M362K First Midterm Solutions, February 9, 2001

Problem 1. Continuous distributions (20 points)

A variable x is distributed continuously with probability function


where k is a normalization constant.

a) Find k.

tex2html_wrap_inline34 , so k=3/4.

b) Find the probability that 0 < x  < 1/2.


Problem 2. Working Widgets (25 points)

I estimate that my brand new Wonderful Widget will last a time x, which is continuously distributed with probability function


where the time x is measured in years. The Wonderful Widget has a comprehensive one year warranty.

a) What is the probability the the widget will fail in the first two years?

tex2html_wrap_inline48 .

b) If the widget fails in the first two years, what is the probability that the repairs will be covered by the warranty?

Let A be the event that it fails within 2 years, and let B be the event that it fails in the first year. tex2html_wrap_inline50 . But tex2html_wrap_inline52 , so tex2html_wrap_inline54 .

Problem 3. Cedar Fever (25 points)

In February in Austin, there are high pollen counts about 40% of the time. If the pollen count is high, I have a 60% chance of sneezing. If the pollen count is not high, I have a 20% chance of sneezing.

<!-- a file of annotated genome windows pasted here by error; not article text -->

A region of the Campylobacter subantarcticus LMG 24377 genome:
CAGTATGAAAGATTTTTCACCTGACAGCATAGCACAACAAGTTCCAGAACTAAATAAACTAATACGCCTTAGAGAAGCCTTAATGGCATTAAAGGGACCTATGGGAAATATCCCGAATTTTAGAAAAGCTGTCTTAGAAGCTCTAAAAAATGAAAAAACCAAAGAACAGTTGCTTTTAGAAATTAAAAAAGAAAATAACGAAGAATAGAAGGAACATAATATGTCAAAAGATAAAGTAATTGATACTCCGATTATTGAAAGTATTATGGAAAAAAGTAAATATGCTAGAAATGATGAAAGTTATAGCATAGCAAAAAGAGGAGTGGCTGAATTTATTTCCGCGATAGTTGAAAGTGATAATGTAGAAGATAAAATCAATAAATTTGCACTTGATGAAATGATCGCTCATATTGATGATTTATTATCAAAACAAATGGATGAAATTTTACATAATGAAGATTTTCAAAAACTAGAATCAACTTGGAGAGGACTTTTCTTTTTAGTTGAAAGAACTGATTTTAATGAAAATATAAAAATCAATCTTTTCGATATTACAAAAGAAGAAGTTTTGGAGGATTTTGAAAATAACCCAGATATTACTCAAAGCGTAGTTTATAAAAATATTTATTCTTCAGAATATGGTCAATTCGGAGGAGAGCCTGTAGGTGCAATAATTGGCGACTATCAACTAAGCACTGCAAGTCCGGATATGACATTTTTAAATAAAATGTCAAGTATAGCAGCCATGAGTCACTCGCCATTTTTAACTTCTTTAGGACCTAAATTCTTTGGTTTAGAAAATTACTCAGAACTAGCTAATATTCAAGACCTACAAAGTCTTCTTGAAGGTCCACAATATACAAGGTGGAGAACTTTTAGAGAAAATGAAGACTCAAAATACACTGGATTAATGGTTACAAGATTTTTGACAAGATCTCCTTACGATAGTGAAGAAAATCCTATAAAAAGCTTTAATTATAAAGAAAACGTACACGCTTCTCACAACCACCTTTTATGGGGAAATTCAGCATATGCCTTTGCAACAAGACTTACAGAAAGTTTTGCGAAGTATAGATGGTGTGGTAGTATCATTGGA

a) What is the probability of my sneezing today?

Let A be the event that there is high pollen count, and let B be the event that I am sneezing.

tex2html_wrap_inline56 .

b) If I am sneezing, what is the probability that today's pollen count is high?

P(A|B)=P(B|A)P(A)/P(B)=(0.6)(0.4)/0.36= 2/3.

Problem 4. Spinners (2 pages, 30 points)

I have a spinner that can give the number 1, 2, or 3, each with probability 1/3. I spin it twice. Let A be the event that the first result is odd. Let B be the event that the second result is odd. Let C be the event that the sum of the two spins is even.

a) Write down the sample space, and list the events A, B, and C. Your answer should be of the form `` tex2html_wrap_inline60 (list of elements) tex2html_wrap_inline62tex2html_wrap_inline64 (shorter list of elements) tex2html_wrap_inline66 ''.





b) Find P(A), P(B), P(C), tex2html_wrap_inline82tex2html_wrap_inline84tex2html_wrap_inline86 , and tex2html_wrap_inline88 . You can assume that the two spins are independent of one another.

Since the two spins are independent, every point in the sample space has probability 1/9. Events A and B each have 6 elements, while C has 5 elements. tex2html_wrap_inline90 has 4 elements, as do tex2html_wrap_inline92 and tex2html_wrap_inline94 . In fact, tex2html_wrap_inline96 . So

P(A)=P(B)=2/3, P(C)=5/9, tex2html_wrap_inline98 .

c) Are A and B independent? Are A and C independent? Are B and C independent? Explain.

Since tex2html_wrap_inline100 , A and B are independent. Since tex2html_wrap_inline102 , A and C are not independent. Since tex2html_wrap_inline104 , B and C are not independent.

d) Are A, B, and C independent? Explain.

No, since A and C are not independent. (You could also say no because B and C are not independent, or because tex2html_wrap_inline106 .)